5 Ways to Get Board Members to Fundraise on Giving Tuesday

How Can a Purple Rhino Help You Get Your Board to Raise Money on Giving Tuesday?

“The Super Bowl of Crowdfunding” – that’s what Blackbaud’s npEngage calls Giving Tuesday.  Wouldn’t it be great to have 100% board member involvement?

The newly released Leading with Intent preview from BoardSource shows that only 26% of Board members get involved with asking at some point in the year.  There is a lot of opportunity for improvement there.

I believe that smart, well-meaning board members do want to get involved in fundraising.  They’re just not confident. They don’t know the nonprofit as well as you do. They haven’t been attending fundraising workshops for decades like you have (okay – maybe I’m the only one who is that old!). I believe that a large part of the challenge is that we as nonprofit leaders are not adequately supporting, training, resourcing, and encouraging them in asking.

With that in mind, how can you support, train, resource, and encourage on Giving Tuesday? Better yet, how can you do these things before Giving Tuesday so Board members are good to go that day?  Here are my Top 5 Recommendations.  They’re quick and easy so even though Giving Tuesday is only 2 weeks away, you can do it!

  • Make your board members some Giving Tuesday talking points.  What is your key message this Giving Tuesday?  If you only had a few minutes to talk to someone about your organization, what would you say?  The answers to those questions are your talking points.  Give your board members a set of talking points no more than about 5 points long.  These should be very brief bullets, not paragraphs.  It’s great to offer 1 bullet point about your mission, at least 1 about your program, and 1 call to action.

Write these talking points down.  Consider printing them on a business card size piece of paper (check out one of my favorites: VistaPrint for quick and inexpensive business card printing).  Putting them on a small piece of paper means board members can tuck them in their wallets, carrying them with them that day (though encourage them to memorize them—you can even make a game out of it). 

  • Consider giving your board members a sticker or lapel pin or ribbon—something to wear the  day of Giving Tuesday—that will cause others to ask your board members about it.  This helps board members break the ice and gives them an opening to explain why they are wearing the sticker, ribbon, or pin. For best effect, consider making it something that is eye-catching or cryptic—these things make people ask questions like “Why are you wearing a sticker of a purple rhinoceros on your shirt?” To which a board member can say “You know, the only thing more precious than a purple rhinoceros is [insert talking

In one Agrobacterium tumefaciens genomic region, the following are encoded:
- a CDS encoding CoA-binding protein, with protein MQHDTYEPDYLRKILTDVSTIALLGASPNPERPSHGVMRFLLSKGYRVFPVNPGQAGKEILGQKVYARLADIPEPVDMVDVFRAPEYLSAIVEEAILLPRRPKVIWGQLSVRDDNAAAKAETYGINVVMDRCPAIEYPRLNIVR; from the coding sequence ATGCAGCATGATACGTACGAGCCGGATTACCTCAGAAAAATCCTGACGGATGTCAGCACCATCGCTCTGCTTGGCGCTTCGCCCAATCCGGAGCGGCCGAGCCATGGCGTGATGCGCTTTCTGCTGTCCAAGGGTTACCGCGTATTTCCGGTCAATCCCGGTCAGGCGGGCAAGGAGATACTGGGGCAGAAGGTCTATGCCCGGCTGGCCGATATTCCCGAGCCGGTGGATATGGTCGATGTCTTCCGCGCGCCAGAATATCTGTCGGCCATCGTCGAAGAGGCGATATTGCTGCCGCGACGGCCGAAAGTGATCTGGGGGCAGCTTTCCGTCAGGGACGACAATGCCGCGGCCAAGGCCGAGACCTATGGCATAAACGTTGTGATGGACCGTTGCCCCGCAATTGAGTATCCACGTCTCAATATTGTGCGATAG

point 1]…”
    Be creative and have a sense of fun. 

I once gave board members each a pair of Dollar Store, neon-green swim goggles.  We were running a fundraising campaign and using some themes from “Finding Nemo” to rally around.  After they finished wearing the goggles, holding their noses, and doing their best Swim, I asked the board members to hang their goggles on their rear view mirrors for the duration of the campaign to remind themselves to “Just Keep Swimming” toward the goal.  For weeks I saw bright green goggles swinging from rear view mirrors as board members zipped by.  A sticker or something similar serves two purposes:  (1) it’s a reminder all day-long and (2) it’s a conversation starter.

  • Equip your board members with one really good story. Share about one way your organization has made a difference this year, how you’ve changed a life or how something precious and rare was found in an acre of rain forest you saved. As with the talking points, your number is limited.  Choose just one so make it a good one.
  • Make sure your board members know that you want them to fundraise.  I know this sounds obvious.  “Of course they know,” you might be thinking.  But you might be wrong.

Last year, I was able to attend the PeerToPeer Professional Forum (formerly the Run, Walk, Ride Fundraising Forum). In one workshop, the presenter talked about zero-dollar fundraisers, the people who sign up for your fundraising walks and rides, but never raise a dollar. The presenter shared that when a large group of these people were polled, the survey revealed that many of them weren’t fundraising because they didn’t know that the organization wanted them to. They didn’t understand the purpose of the event. Hearing that made me question how many other times we are not clear and explicit when we want others to fundraise, how many other times we expect people to fundraise, but they don't know we're expecting them to.  We want board members to fundraise nearly all the time, but they have other lives, of which we are not the center (unfortunately).  They’re not even thinking about the organization and fundraising. It may not have occurred to them to fundraise on Giving Tuesday.  They don’t live it the way you do. So be sure you ask them to.  Make sure they know where and how to give and how your organization is collecting donations (are you using a specific website, for example).

Finally, if you have board members who are active on social media, provide them with avatars and other images like Facebook banners for the day.  I know not everyone is on social media networks, but those that are will be grateful and will enjoy using them that day.  Again, it’s another opening to make it easier for them to raise the subject.  “I changed my background image because today is Giving Tuesday.  I’m supporting the Girls Ranch and I would love for you to also. The Girls Ranch is [insert talking point #1].

Best wishes to all of you on a wonderful [SuperBowl] Giving Tuesday.